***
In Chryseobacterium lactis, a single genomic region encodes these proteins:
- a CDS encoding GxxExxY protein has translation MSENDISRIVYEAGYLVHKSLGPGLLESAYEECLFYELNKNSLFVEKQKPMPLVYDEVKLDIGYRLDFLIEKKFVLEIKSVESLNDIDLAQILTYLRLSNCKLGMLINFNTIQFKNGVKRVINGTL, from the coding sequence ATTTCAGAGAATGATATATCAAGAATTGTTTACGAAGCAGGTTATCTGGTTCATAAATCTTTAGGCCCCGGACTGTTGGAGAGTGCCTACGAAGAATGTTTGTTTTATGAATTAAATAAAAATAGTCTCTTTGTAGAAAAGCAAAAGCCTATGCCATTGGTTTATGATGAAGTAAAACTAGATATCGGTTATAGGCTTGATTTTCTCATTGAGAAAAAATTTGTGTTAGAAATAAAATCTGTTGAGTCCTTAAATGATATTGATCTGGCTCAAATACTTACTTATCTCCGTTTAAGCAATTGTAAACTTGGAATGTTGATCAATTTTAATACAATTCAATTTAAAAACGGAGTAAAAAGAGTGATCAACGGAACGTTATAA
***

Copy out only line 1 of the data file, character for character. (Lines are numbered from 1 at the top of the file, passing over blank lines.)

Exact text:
In Chryseobacterium lactis, a single genomic region encodes these proteins: